rockstar.esq

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  1. I've long since lost track of where I read about it, but basically all materials glow the same color when they're at the same high temperature. Spark testing to semi-scientifically define metal alloy contents is another cool thing. There's more to it than just looking for bursting sparks. Higher carbon steels will ring at a higher pitch than lower carbon steels of the same cross section. Plain high carbon steel will harden using the same process that would anneal (soften) non-ferrous metals like Copper or brass. Most Coal is slightly radioactive. I've been told that charcoal doesn't decompose which is one way that archaeologists can locate forges. Coal gas is very flammable, and it's heavier than air. On bottom blast forges with a blower attached it's possible for the gas from an idle coal fire to build up and work it's way out the inlet of the stationary blower, where it can drift over the fire and detonate. I have a cast-iron forge that split in two this way!
  2. JLP Services is right about the slip fit. Every example of a functional holdfast here has a tight fit.
  3. George, you're right, Coloradoan's are spending 33% of their income on housing.
  4. Thomas, Thank you for your post. I agree with you that something has to give. In the mean time, I think it's imperative for every parent to be honest about how things have changed with their kids. Right now, debt will likely play a bigger role in defining a kids future, than their education, or work experience will.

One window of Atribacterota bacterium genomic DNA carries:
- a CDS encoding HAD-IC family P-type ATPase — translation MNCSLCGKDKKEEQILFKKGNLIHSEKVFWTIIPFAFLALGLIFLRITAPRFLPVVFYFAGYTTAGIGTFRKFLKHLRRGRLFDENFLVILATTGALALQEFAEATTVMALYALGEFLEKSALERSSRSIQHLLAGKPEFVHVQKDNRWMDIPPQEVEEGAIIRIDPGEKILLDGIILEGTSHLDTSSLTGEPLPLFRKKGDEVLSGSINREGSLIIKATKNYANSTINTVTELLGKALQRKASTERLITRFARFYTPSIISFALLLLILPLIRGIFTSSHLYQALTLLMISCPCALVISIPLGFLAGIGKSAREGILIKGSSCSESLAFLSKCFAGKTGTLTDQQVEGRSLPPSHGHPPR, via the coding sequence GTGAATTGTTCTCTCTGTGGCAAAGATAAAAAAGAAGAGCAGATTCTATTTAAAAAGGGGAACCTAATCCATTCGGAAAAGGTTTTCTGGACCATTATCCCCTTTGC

5. My daughter wasn't motivated to do her best on the PSAT (Preliminary Scholastic Aptitude Test). So I decided to give her an assignment which I hoped would put her choices today into a meaningful context for her future. I asked her to roughly define her dream life with everything she cared about laid out over time in the future. Now working deductively from the assumption that her dreams are achievable, I asked her to roughly define how she might overcome the obstacles that separate her from her dreams. In practical terms, that meant estimating the cost of her dream life, then figuring out what careers currently offer sufficient compensation in the place she wanted to live. This is where I learned something a bit unexpected. Working off commonly available information on median incomes, home prices, and mortgage calculators, it's pretty easy to rough-out some understanding of what's going on in a given area. Back in the dark ages when I was in school, we were taught a maxim attributed to Ben Franklin, that one shouldn't spend more than a quarter of their income on lodging. So I took the median home price for a local city and chunked it into an online mortgage calculator set to "standard" defaults, and got a monthly payment. I multiplied that by 3 (12 months times one quarter) and arrived at the post-tax annual income for the household. I multiplied that by 1.2 figuring about 20% income tax, then compared the result to what census data says on the median household income for the city. I repeated the exercise for a half dozen cities in my area. In every case, the calculated income necessary to heed "traditional advice" was about 70% higher than the actual median household income. Now I realize that older folks might read that and conclude "well duh, everybody knows that home prices went up". Sure, but just for fun, consider taking Franklin's advice and applying it to yourself in today's housing market. Based on the census numbers, most people couldn't purchase their current home without exceeding a quarter of their household income. It's a humbling exercise. While investigating the most appealing of the available options, I asked her to look into what sort of experience, education, and social connections, she would you need to arrive at such a job. This naturally led to an investigation into the time and expense of higher education relative to it's reward. As my daughter was roughing out the necessary years of education and experience to hit the wage range to facilitate her dreams, I noticed something. High risk pregnancy due to maternal age starts at 30. If her dreams include having kids, she's gotta consider how much time she'll have to make that happen. Even assuming that a person graduates with an in-demand Bachelors (4 year) degree, their starting wage won't be sufficient to break even on the combined effect of supporting themselves, and the payments on their education loan. Super-rough calculations lead me to think that most of the "successful" graduates from higher ed, will still be accruing debt for at least five years after graduation. By the averages, that means a diligent, student who landed a job right away, will be 27 years old before they can expect to make progress on education debts they took on as a teenager. From personal experience, I can tell you that having kids is an expensive undertaking. A young couple waiting until they can afford to have kids, is likely to run out the biological clock. Couples that take on the debt to have kids while they can, may well struggle to save enough to purchase a home by the time they're 50 years old. This exercise taught me how much the world has changed in the past 20 years. Growing up, I heard plenty of career stories that started with a job sweeping the floors and ended with a corner office. As a teenager, college was presented as a near-magical pathway to prosperity. There are still opportunities for people to work their way up, and college can be vital to advancement. However, the stakes are higher than they've ever been. The truth for most of us is that there's never enough money or time to follow the "traditional" route. My daughter came up with a "plan A" which involves a staged approach to her career. "On paper" it'll take about five years longer to get from here to her dream, as compared to the uninterrupted college to work path. However, her plan would reduce her debt, while also providing a viable vocation to provide the means for her to get from stage to stage. All without sacrificing her dreams to accumulated debt. Oh, and for what it's worth, she came to see the PSAT a bit differently.